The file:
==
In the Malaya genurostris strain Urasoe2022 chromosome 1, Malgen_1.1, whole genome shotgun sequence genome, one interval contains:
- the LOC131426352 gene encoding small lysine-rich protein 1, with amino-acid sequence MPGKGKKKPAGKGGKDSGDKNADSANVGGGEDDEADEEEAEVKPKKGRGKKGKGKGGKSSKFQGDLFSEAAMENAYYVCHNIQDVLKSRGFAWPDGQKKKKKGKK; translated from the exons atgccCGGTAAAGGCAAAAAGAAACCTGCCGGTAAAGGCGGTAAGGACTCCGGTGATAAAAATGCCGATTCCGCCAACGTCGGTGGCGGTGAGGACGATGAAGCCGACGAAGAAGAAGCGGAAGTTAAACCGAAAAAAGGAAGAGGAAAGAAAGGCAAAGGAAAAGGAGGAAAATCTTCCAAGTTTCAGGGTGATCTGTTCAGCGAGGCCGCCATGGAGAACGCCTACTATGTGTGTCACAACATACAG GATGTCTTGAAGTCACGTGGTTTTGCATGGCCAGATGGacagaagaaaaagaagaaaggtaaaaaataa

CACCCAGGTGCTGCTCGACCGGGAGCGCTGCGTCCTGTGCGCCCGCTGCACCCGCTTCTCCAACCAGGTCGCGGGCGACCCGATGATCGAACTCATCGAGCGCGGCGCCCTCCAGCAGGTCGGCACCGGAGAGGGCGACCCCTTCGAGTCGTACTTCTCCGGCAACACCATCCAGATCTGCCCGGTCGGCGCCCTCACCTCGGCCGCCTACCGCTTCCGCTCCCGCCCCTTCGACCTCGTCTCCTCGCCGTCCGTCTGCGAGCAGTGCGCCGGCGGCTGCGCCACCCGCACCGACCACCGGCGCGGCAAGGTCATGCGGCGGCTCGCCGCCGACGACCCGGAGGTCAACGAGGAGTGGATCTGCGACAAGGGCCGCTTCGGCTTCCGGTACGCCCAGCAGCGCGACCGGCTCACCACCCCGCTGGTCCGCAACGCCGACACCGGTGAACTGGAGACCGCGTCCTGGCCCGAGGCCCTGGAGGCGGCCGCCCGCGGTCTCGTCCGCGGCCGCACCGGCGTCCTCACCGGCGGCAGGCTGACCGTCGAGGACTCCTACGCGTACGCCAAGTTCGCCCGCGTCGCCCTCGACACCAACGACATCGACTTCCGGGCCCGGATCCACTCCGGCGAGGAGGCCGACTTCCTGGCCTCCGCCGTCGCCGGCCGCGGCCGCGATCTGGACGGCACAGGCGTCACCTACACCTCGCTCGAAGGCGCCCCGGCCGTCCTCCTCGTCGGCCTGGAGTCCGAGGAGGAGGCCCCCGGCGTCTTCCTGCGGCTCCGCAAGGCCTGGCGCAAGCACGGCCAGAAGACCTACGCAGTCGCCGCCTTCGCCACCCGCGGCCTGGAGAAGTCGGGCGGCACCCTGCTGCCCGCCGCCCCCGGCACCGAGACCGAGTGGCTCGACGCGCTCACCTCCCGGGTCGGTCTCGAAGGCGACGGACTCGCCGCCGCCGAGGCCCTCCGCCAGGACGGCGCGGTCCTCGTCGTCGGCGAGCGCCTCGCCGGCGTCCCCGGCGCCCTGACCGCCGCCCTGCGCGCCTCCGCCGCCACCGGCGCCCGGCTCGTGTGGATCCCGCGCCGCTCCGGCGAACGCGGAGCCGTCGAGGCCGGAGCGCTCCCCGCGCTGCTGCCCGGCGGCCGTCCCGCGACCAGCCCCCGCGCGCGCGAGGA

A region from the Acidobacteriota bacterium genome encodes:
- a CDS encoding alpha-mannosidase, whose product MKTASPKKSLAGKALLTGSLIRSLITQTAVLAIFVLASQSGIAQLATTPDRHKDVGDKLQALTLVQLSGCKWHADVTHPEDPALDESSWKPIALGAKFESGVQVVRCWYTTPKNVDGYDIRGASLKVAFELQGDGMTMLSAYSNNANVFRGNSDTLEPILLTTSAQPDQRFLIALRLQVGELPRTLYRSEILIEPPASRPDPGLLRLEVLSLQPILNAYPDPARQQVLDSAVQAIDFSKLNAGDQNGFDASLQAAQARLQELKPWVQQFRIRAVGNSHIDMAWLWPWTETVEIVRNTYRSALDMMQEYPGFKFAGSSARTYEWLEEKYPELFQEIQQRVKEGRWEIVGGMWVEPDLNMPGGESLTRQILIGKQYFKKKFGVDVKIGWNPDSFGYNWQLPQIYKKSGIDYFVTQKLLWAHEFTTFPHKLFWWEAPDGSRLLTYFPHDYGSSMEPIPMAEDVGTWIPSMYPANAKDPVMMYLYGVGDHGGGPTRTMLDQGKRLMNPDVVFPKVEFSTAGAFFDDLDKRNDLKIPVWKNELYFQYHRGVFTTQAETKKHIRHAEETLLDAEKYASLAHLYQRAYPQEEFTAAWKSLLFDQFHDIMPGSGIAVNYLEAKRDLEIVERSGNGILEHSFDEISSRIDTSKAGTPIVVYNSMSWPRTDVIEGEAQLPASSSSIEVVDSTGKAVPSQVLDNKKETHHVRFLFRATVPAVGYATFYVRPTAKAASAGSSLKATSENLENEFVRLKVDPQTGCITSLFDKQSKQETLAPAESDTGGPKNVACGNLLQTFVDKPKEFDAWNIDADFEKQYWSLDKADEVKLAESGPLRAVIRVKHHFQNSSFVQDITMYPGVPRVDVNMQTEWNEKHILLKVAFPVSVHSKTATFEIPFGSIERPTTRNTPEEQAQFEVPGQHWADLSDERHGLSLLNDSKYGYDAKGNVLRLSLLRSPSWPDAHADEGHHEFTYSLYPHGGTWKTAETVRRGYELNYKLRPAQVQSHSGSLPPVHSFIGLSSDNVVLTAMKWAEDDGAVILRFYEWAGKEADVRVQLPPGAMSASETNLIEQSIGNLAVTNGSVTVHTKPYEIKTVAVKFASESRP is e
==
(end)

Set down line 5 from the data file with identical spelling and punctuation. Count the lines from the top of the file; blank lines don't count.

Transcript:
- a CDS encoding alpha-mannosidase, whose product MKTASPKKSLAGKALLTGSLIRSLITQTAVLAIFVLASQSGIAQLATTPDRHKDVGDKLQALTLVQLSGCKWHADVTHPEDPALDESSWKPIALGAKFESGVQVVRCWYTTPKNVDGYDIRGASLKVAFELQGDGMTMLSAYSNNANVFRGNSDTLEPILLTTSAQPDQRFLIALRLQVGELPRTLYRSEILIEPPASRPDPGLLRLEVLSLQPILNAYPDPARQQVLDSAVQAIDFSKLNAGDQNGFDASLQAAQARLQELKPWVQQFRIRAVGNSHIDMAWLWPWTETVEIVRNTYRSALDMMQEYPGFKFAGSSARTYEWLEEKYPELFQEIQQRVKEGRWEIVGGMWVEPDLNMPGGESLTRQILIGKQYFKKKFGVDVKIGWNPDSFGYNWQLPQIYKKSGIDYFVTQKLLWAHEFTTFPHKLFWWEAPDGSRLLTYFPHDYGSSMEPIPMAEDVGTWIPSMYPANAKDPVMMYLYGVGDHGGGPTRTMLDQGKRLMNPDVVFPKVEFSTAGAFFDDLDKRNDLKIPVWKNELYFQYHRGVFTTQAETKKHIRHAEETLLDAEKYASLAHLYQRAYPQEEFTAAWKSLLFDQFHDIMPGSGIAVNYLEAKRDLEIVERSGNGILEHSFDEISSRIDTSKAGTPIVVYNSMSWPRTDVIEGEAQLPASSSSIEVVDSTGKAVPSQVLDNKKETHHVRFLFRATVPAVGYATFYVRPTAKAASAGSSLKATSENLENEFVRLKVDPQTGCITSLFDKQSKQETLAPAESDTGGPKNVACGNLLQTFVDKPKEFDAWNIDADFEKQYWSLDKADEVKLAESGPLRAVIRVKHHFQNSSFVQDITMYPGVPRVDVNMQTEWNEKHILLKVAFPVSVHSKTATFEIPFGSIERPTTRNTPEEQAQFEVPGQHWADLSDERHGLSLLNDSKYGYDAKGNVLRLSLLRSPSWPDAHADEGHHEFTYSLYPHGGTWKTAETVRRGYELNYKLRPAQVQSHSGSLPPVHSFIGLSSDNVVLTAMKWAEDDGAVILRFYEWAGKEADVRVQLPPGAMSASETNLIEQSIGNLAVTNGSVTVHTKPYEIKTVAVKFASESRP is e